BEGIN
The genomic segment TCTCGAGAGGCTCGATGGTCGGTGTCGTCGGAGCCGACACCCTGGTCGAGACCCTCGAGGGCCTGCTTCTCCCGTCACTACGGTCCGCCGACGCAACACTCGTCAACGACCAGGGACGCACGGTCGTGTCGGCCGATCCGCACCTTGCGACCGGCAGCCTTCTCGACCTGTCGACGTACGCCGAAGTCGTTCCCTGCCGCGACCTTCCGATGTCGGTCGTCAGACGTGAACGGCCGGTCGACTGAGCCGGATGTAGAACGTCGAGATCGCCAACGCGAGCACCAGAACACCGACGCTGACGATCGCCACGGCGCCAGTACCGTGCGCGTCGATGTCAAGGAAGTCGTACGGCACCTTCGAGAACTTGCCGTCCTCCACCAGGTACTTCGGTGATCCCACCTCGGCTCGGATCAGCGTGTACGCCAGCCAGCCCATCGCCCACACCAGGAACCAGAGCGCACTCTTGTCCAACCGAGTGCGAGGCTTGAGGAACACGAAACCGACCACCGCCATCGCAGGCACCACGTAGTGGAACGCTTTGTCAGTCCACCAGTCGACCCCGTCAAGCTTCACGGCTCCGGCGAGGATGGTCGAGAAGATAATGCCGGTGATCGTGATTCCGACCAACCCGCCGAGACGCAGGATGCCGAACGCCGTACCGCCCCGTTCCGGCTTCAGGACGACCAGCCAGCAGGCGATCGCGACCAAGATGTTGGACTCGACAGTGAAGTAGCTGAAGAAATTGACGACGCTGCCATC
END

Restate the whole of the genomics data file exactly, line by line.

The genomic segment TCTCGAGAGGCTCGATGGTCGGTGTCGTCGGAGCCGACACCCTGGTCGAGACCCTCGAGGGCCTGCTTCTCCCGTCACTACGGTCCGCCGACGCAACACTCGTCAACGACCAGGGACGCACGGTCGTGTCGGCCGATCCGCACCTTGCGACCGGCAGCCTTCTCGACCTGTCGACGTACGCCGAAGTCGTTCCCTGCCGCGACCTTCCGATGTCGGTCGTCAGACGTGAACGGCCGGTCGACTGAGCCGGATGTAGAACGTCGAGATCGCCAACGCGAGCACCAGAACACCGACGCTGACGATCGCCACGGCGCCAGTACCGTGCGCGTCGATGTCAAGGAAGTCGTACGGCACCTTCGAGAACTTGCCGTCCTCCACCAGGTACTTCGGTGATCCCACCTCGGCTCGGATCAGCGTGTACGCCAGCCAGCCCATCGCCCACACCAGGAACCAGAGCGCACTCTTGTCCAACCGAGTGCGAGGCTTGAGGAACACGAAACCGACCACCGCCATCGCAGGCACCACGTAGTGGAACGCTTTGTCAGTCCACCAGTCGACCCCGTCAAGCTTCACGGCTCCGGCGAGGATGGTCGAGAAGATAATGCCGGTGATCGTGATTCCGACCAACCCGCCGAGACGCAGGATGCCGAACGCCGTACCGCCCCGTTCCGGCTTCAGGACGACCAGCCAGCAGGCGATCGCGACCAAGATGTTGGACTCGACAGTGAAGTAGCTGAAGAAATTGACGACGCTGCCATC